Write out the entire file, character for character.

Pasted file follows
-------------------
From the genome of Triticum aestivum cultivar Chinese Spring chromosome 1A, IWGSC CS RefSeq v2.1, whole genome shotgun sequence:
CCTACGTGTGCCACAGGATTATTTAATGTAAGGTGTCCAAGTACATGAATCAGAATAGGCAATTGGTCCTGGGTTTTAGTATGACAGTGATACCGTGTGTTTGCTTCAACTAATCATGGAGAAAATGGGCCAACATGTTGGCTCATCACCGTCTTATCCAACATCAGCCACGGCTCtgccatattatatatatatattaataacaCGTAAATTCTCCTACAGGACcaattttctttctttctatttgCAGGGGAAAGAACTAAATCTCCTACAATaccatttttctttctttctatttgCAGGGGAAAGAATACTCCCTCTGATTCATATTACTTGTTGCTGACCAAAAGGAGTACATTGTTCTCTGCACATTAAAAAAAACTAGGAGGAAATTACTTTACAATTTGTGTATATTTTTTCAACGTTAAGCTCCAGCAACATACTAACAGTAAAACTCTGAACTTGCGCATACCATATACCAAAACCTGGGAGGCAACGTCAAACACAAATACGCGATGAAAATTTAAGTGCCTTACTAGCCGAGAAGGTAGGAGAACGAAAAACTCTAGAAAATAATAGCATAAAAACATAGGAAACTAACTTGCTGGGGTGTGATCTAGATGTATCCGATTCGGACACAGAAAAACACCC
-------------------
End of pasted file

From the genome of Triticum aestivum cultivar Chinese Spring chromosome 1A, IWGSC CS RefSeq v2.1, whole genome shotgun sequence:
CCTACGTGTGCCACAGGATTATTTAATGTAAGGTGTCCAAGTACATGAATCAGAATAGGCAATTGGTCCTGGGTTTTAGTATGACAGTGATACCGTGTGTTTGCTTCAACTAATCATGGAGAAAATGGGCCAACATGTTGGCTCATCACCGTCTTATCCAACATCAGCCACGGCTCtgccatattatatatatatattaataacaCGTAAATTCTCCTACAGGACcaattttctttctttctatttgCAGGGGAAAGAACTAAATCTCCTACAATaccatttttctttctttctatttgCAGGGGAAAGAATACTCCCTCTGATTCATATTACTTGTTGCTGACCAAAAGGAGTACATTGTTCTCTGCACATTAAAAAAAACTAGGAGGAAATTACTTTACAATTTGTGTATATTTTTTCAACGTTAAGCTCCAGCAACATACTAACAGTAAAACTCTGAACTTGCGCATACCATATACCAAAACCTGGGAGGCAACGTCAAACACAAATACGCGATGAAAATTTAAGTGCCTTACTAGCCGAGAAGGTAGGAGAACGAAAAACTCTAGAAAATAATAGCATAAAAACATAGGAAACTAACTTGCTGGGGTGTGATCTAGATGTATCCGATTCGGACACAGAAAAACACCC